Monday, May 22, 2017

A Money-Making Man

“But you, O man of God, flee from all this” (1 Timothy 6:11).

A few years ago a friend and I wandered into a little café in the Owyhee mountains here in Idaho. We had been fishing all day; it was late and we were tired and hungry.
The first thing I noticed was that the room was filled with loud, rowdy, intoxicated Owyhee county buckaroos. The second thing I noticed was that the room suddenly became ominously quiet and that every eye in the place was fastened on us.
“Shucks,” my friend, Pete said, looking around and then looking at me. “I’m not that hungry; are you?” “Not really,” I agreed. And we vamoosed. Sometimes, it’s best to take one’s hat and run.  

Paul would agree: “You, man of God, flee from all this… (1Timothy 6:11).

Paul had been writing about those who “want to get rich” (1 Timothy 6:9); who are eager to make money (6:10). Then he turns to his young friend Timothy: “You however…flee from all this”—from the notion that making money and buying stuff is all that matters. Rather, he continues “pursue righteousness, godliness, faith, love, patience, gentleness.”

Simply stated, Paul’s argument is this: Who of us can stand before Jesus and say: “I want to be rich.” Far better to say, “I want to be like you.”

David Roper

Thursday, May 18, 2017

Manning Up

Be strong. Let your heart be strengthened; wait for the LORD! —Psalm 27:14

This is a pep talk David gave to himself—all the verbs are singular.

Paul quotes this text, putting a more precise spin on it: "Be a man, be made strong; Let all that you do be done in love" (1 Corinthians 16:13, 14). It's one of my favorite texts.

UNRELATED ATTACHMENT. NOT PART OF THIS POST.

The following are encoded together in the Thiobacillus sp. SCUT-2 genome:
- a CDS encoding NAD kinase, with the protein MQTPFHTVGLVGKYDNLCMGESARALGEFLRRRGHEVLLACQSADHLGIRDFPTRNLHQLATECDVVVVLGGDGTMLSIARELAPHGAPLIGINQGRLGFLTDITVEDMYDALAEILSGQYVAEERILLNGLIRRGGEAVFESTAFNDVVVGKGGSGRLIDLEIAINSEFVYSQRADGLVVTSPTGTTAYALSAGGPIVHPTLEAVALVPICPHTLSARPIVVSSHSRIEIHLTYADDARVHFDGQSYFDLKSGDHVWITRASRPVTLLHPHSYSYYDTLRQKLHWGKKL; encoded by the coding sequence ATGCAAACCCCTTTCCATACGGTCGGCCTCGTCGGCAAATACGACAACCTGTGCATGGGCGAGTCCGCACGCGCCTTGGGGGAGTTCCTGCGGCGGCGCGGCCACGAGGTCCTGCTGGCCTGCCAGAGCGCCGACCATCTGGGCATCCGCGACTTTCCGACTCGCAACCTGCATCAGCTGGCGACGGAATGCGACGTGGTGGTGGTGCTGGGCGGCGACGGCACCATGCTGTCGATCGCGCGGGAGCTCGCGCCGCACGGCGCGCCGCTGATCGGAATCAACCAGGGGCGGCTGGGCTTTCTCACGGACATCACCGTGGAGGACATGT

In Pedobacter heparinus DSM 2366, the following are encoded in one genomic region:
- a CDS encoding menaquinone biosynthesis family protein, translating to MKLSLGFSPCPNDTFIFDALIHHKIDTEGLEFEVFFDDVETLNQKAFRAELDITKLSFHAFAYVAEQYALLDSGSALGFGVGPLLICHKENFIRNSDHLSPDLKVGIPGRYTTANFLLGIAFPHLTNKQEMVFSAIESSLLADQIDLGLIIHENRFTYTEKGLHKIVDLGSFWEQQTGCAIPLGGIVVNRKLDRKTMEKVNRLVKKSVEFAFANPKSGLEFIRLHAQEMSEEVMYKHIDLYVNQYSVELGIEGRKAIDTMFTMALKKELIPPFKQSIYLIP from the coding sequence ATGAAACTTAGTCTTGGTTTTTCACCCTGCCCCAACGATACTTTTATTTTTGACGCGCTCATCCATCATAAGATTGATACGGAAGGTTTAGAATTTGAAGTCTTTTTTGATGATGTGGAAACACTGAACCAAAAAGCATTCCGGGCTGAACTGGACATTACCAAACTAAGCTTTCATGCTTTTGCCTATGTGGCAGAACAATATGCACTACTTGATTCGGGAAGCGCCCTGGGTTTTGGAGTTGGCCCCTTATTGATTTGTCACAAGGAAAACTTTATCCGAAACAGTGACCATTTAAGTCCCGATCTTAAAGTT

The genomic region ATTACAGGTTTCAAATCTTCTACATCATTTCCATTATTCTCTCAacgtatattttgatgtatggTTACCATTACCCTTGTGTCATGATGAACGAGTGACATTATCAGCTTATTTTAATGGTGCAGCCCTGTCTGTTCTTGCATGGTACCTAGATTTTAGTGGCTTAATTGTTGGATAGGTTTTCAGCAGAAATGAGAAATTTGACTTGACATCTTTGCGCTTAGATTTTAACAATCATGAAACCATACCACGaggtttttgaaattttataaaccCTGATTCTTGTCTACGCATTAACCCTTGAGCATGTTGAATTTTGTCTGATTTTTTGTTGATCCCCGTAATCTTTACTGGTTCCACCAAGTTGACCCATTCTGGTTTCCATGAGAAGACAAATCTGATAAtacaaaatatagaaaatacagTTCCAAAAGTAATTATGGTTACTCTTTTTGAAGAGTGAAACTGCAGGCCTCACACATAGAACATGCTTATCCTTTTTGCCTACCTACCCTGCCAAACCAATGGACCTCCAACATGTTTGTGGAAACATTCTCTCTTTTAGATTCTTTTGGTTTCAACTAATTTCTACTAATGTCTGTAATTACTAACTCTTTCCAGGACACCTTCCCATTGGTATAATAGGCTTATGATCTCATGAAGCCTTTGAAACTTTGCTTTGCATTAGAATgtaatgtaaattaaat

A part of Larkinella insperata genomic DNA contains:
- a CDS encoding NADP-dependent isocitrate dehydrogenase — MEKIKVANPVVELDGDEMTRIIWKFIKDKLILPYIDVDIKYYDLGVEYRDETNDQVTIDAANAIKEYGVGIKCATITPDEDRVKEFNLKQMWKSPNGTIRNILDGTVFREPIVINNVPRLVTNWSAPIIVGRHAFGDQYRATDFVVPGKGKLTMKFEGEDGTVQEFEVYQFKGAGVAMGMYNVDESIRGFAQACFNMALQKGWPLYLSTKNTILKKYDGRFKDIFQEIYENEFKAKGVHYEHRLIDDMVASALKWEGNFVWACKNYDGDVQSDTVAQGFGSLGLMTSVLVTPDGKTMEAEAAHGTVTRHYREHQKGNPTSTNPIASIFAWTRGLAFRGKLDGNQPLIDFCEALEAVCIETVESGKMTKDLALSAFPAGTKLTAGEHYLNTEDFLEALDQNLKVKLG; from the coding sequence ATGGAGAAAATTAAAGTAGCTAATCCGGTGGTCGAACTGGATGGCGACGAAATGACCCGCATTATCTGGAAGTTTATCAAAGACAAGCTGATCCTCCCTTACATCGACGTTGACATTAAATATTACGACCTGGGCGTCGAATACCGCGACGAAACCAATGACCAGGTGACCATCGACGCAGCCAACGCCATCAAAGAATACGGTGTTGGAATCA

If you were to ask me why I'm a follower of Jesus I'd be hard-pressed to name all the reasons, but one resides right here: I follow Jesus because I want to become a man.

Clap me on the back and say, "Be a man," and I will square my shoulders and try to man up, for no one has to tell me what it means to be a man: Men are "trustworthy, loyal, helpful, courteous, kind, obedient, cheerful, thrifty, brave, clean and reverent," to pull up the old Boy Scout Code. They are “physically strong, mentally alert and morally straight.”

Paul adds another trait: Men are loving, which, as it turns out, is the greatest show of strength and the most important attribute of all (cf., 1 Corinthians 13).

I know what I ought to be and I want to do better, but I need help. That's where Jesus comes in. I must "wait" for Him—ask Him to make me into the man I want to be. That's my prayer, all through the day.

“Waiting,” however, implies delay. It takes time to become a man—indeed, a lifetime. I'm still trying to get there.

David Roper


Tuesday, May 16, 2017


The works of the Lord are great, studied by all who have pleasure in them. —Psalm 111:2

This verse is inscribed over the entrance to Cavendish Hall, the physic's lab at Cambridge University. It was put there in the day when there was an easy correspondence between science and scripture. It's an invitation to take delight in the world around us and study the mighty works of God, a perspective that’s largely lost these days. 

God's works, however, go beyond natural creation. Honor, beauty, righteousness, grace, compassion, justice, and faithfulness—all virtues are the work of His hands (111:3-9), created to stand "forever and ever," and embodied in Jesus who is "the truth" (John 14:6).

"What is truth?" Pilate asked, when truth was standing right in front of him. If he had taken the time to listen to what Jesus had to say he would have found what he was looking for (John 14:6).

Where should the unknown treasures of the truth
Lie, but there whence the truth comes out the most—
In the Son of man, folded in love and ruth (compassion).

—George MacDonald

David Roper